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Family Meatballs, for the perfect family meal, or anytime.


The process, or maybe I should call it the art, of making meatballs is one that brings back some of the strongest food memories I have from my childhood. I remember coming home from school, and opening the door to a house full of the warming scents of tomato sauce cooking on the stove top– dominant would be the simmering garlic and onions, and fresh herbs from my mom’s garden. And if I had already missed mixing the meat with my hands, there would be the mouthwatering smell of the meat frying in olive oil. After I took in all of this, I would notice the Andrea Boccelli or Pavoratti blaring from the speakers in the living room. Other than Christmas Eve it is one of the few times I remember feeling really Italian. Meatball night was always an experience.

My Grandpa Pat took his meatball making quite seriously too. He jarred his own tomatoes for sauce, and kept his pork meatballs braising until they absorbed all their perfect balance of sweet and tanginess. He used milk soaked bread, which I have carried on in my recipe, to get the perfect light texture.

Meatballs are easy to make, and can be really inexpensive. You can also make a big batch and freeze them for later on, if there are any leftover. No longer just a vehicle for a good sauce, meatballs have become quite trendy here in New York City, with restaurants like The Meatball Shop (one of my favorites), and its new competitor The Meatball Factory. Different varieties from the classic flavors to buffalo chicken, and curried lamb, are appearing on menus all over the city. But no matter what, my favorite meatballs are still made at home.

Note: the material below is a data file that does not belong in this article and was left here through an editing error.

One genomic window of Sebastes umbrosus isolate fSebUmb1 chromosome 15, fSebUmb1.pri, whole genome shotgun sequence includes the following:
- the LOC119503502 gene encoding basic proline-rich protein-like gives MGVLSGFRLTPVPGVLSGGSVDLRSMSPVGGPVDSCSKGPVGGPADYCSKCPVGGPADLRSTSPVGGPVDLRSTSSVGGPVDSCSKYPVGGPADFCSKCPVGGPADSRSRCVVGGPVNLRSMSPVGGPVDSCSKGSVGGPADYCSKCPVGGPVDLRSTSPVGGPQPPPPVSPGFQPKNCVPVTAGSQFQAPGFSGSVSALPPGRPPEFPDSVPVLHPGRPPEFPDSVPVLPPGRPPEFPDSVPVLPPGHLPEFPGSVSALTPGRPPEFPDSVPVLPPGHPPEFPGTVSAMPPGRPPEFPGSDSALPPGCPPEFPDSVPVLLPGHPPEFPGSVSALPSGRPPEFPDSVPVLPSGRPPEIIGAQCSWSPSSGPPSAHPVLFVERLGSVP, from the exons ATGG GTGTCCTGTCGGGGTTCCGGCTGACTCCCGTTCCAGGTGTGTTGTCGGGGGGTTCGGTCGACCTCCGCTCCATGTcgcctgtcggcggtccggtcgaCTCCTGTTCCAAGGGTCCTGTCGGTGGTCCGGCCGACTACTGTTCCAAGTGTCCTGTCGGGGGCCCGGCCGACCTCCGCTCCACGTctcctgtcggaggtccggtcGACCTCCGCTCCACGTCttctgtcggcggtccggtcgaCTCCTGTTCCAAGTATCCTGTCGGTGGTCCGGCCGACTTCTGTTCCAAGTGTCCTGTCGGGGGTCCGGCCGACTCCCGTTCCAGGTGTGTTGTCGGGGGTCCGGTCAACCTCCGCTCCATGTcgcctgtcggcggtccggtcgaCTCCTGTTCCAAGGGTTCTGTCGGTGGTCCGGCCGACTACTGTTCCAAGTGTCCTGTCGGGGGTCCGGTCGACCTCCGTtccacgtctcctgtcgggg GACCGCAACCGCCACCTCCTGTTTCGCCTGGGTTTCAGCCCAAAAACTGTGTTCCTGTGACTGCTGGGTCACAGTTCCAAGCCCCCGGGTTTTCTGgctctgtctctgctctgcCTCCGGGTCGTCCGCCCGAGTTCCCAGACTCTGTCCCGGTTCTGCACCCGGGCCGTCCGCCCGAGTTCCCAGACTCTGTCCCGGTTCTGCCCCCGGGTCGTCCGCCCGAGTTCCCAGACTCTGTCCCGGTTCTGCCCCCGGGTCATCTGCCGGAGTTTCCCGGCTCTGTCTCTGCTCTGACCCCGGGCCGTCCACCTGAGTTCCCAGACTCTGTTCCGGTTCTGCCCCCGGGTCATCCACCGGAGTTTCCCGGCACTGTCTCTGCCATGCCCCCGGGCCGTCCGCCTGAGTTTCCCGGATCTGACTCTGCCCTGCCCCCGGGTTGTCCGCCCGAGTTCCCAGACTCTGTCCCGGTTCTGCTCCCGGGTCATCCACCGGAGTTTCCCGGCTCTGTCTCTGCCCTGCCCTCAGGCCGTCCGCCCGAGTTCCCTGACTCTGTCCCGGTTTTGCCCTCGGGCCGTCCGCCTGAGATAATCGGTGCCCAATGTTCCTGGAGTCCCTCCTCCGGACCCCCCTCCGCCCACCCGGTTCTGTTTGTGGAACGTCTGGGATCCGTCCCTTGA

For meat, I have always used a blend of pork, veal, and beef for the best flavor, texture, and the right amount of moisture– but any one or combination of these will work. For cheese, I usually both pecorino romano and Parmesan, but again, just Parmesan is fine if that’s all you have on hand. For a really special version, add 1/4 cup pine nuts, and 1/4 raisins, like one of my favorite restaurants and (closest to home Italian food I’ve had in the city), Frankie’s Spuntino does.

Gervasi Family Meatballs— makes about 20

2 cups white bread (1/2 of a 10oz rustic loaf, just scoop out the inside)
1 cup whole milk
2 pounds ground pork, veal, beef blend
4 eggs
4 cloves garlic, minced
1/2 medium onion, very finely diced
1/2 cup fresh parsley, chopped
1/4 cup dried bread crumbs
coarse salt and freshly ground pepper
Extra-Virgin Olive Oil if frying
4 cups of your favorite tomato sauce, of course homemade is best.

To bake meatballs, a little quicker and healthier, preheat oven to 325 degrees.

Soak white bread in milk until fully soaked, about 1 minute. Squeeze out and discard liquid, rip bread into small pieces and add to a large bowl. Combine all other ingredients, season to taste with salt and pepper, and mix throughly with your hands. Form into roughly 20 balls that are in between the size of a golf ball and tennis ball.

Either bake the balls for 25 minutes, or fry in batches until all sides are nicely browned. They should be just cooked through. Once cooked, add to a large pot with tomato sauce, and cook for an additional 30 minutes so that some of the sauce can be absorbed. Because the meatballs are already cooked through there is no need to cook them longer than this.

If freezing, do not add to sauce, and instead store room temperature meatballs in a plastic ziplock bag for months in your freezer. Cooled sauce also freezes well in plastic bags.

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One Comment Post a comment
  1. These look awesome – very rich and meaty. Great recipe. I love the photos too.

    November 3, 2011

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